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How recently have you updated your last will and estate plan?

On Behalf of | Mar 21, 2017 | Estate Plan |

Far too many Americans do not have a last will, a trust or a secure estate plan in place for when they die. In fact, according to a recent study, as many as 58 percent of Americans don’t have a last will, living trust or estate plan. Without at least one of these in place, an accident or sudden illness could throw your assets into probate court or worse: into the possession of the government instead of your intended heirs.

Of course, if you have taken the step of creating a living trust, detailed estate plan or last will, you may think you’ve finished with that aspect of planning. Nothing could be farther from the truth!

In reality, the more assets you have, the more important it is to have an estate plan, living trust or last will that is regularly updated. Things in life change quickly. A charity you once trusted may now have a reputation for huge executive salaries and little social impact.

You or your children may have married, divorced or remarried. You may have lost a child, spouse or grandchild unexpectedly, or there may be new additions to your family. It is important that your estate plan or last will is updated to include the most up-to-date information about your family, assets and final wishes, including medical decisions.

A living trust can protect your assets and medical wishes

When you create a living trust instead of a simple last will, you empower someone you trust to handle your estate, as well as critical medical decisions when you are incapable of making them. A living trust can be beneficial if you work with an experienced trust and probate attorney for its creation. In fact, your trust can be revocable, changeable and enforceable if you are medically indisposed. You can always get rid of your trust, but it can offer you great protections and peace of mind once it’s in place to protect you and your assets. Unlike last wills, your trust won’t require frequent updates for accuracy.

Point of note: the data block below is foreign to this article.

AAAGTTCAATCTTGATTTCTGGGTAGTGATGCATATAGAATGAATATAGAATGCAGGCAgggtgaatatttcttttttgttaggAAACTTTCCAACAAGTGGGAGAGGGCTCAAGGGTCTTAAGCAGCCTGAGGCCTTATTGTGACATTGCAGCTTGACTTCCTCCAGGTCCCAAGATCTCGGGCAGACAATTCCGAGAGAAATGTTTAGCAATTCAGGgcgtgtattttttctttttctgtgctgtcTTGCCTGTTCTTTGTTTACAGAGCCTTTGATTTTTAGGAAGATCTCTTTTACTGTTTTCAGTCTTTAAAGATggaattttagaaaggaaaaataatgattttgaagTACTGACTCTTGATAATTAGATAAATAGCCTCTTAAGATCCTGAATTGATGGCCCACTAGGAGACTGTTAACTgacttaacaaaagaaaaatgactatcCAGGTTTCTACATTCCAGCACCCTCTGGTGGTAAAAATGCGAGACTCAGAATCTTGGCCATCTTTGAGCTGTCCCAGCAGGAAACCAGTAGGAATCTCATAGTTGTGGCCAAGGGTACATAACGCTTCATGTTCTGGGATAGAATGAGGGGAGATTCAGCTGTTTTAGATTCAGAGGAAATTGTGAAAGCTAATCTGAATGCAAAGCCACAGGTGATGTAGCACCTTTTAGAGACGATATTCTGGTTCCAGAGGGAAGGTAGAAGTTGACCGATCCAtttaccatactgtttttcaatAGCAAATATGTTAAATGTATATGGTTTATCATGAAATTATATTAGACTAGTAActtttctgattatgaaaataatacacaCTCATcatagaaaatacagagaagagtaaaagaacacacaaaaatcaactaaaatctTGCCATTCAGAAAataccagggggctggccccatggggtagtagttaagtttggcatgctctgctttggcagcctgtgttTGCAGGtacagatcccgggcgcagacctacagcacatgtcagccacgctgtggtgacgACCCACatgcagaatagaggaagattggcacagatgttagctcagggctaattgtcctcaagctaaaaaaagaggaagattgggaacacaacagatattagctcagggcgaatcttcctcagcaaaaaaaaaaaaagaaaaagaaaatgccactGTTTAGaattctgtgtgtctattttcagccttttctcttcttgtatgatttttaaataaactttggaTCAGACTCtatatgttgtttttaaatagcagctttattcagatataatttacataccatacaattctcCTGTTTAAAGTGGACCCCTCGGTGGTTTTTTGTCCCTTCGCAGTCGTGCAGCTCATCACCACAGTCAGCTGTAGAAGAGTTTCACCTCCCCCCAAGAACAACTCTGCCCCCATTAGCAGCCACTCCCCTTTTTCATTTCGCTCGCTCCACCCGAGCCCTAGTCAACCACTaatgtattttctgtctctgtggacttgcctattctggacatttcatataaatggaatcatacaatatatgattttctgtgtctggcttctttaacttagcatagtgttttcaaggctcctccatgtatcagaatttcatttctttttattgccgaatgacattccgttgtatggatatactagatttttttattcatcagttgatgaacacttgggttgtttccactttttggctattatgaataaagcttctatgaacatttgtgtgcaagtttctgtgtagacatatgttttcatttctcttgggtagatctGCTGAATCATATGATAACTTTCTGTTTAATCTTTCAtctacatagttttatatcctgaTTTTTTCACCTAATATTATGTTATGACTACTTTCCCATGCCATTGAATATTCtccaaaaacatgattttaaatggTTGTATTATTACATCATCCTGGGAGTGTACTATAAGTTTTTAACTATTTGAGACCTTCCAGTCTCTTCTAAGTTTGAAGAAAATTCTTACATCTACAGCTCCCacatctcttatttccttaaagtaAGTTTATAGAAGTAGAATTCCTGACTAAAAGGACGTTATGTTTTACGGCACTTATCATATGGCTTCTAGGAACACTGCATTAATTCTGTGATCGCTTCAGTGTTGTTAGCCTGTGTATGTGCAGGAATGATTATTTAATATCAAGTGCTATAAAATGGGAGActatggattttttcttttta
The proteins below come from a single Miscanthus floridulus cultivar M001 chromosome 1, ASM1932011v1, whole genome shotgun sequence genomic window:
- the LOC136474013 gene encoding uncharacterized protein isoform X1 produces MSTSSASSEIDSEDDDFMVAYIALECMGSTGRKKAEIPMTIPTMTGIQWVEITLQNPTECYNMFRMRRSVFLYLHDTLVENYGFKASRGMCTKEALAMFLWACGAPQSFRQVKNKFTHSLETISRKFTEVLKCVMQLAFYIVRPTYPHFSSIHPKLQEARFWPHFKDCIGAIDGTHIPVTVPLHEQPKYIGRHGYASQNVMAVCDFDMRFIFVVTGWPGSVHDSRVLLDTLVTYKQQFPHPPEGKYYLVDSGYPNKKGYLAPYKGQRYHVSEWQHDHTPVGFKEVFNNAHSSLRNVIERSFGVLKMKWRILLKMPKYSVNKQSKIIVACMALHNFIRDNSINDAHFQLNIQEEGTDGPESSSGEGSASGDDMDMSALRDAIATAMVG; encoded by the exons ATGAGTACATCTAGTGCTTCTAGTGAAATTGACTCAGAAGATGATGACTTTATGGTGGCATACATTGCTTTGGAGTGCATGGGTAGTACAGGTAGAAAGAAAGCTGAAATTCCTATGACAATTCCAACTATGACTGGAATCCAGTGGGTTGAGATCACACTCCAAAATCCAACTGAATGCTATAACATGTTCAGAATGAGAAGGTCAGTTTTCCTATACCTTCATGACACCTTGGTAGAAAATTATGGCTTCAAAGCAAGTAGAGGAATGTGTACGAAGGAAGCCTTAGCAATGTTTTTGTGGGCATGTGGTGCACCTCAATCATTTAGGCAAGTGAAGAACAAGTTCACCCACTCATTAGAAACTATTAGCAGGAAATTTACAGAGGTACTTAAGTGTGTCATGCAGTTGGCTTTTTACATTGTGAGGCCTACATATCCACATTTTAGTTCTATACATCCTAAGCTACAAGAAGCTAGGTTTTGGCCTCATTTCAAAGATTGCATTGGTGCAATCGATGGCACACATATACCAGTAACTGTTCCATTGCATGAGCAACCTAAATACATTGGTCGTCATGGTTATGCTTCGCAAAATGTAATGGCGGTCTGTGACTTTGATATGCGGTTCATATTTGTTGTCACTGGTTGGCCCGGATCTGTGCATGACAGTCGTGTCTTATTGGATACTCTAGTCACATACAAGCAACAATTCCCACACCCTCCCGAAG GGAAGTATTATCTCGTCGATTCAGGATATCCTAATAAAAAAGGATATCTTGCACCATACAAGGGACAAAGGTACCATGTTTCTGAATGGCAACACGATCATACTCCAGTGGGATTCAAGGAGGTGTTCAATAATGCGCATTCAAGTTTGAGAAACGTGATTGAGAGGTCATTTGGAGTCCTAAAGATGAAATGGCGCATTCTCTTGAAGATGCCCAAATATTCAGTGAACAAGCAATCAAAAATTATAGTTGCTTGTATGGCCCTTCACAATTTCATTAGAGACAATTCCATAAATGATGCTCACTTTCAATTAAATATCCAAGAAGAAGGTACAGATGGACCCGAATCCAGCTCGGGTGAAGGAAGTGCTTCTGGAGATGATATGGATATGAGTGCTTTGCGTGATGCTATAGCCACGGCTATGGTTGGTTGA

Your trustee will be in a position to make decisions about assets, whether some of the initial assets have since sold or your portfolio has grown substantially since creating your living trust. There can be some expense involved in creating a trust, but generally the price is the same no matter how complex the trust itself is or your various assets are.

An attorney is critical, whether you’re creating a will or a trust

When you want to ensure that your last wishes are honored and legally enforceable, working with an experienced probate, estate and trust attorney is key. Your attorney will be able to help you create a legally sound document that protects you, your intentions and your heirs in the event of an illness, accident or other incapacitating event. A trust is one of the best ways to ensure that your estate doesn’t end up stuck in probate court, contested by someone you trust.

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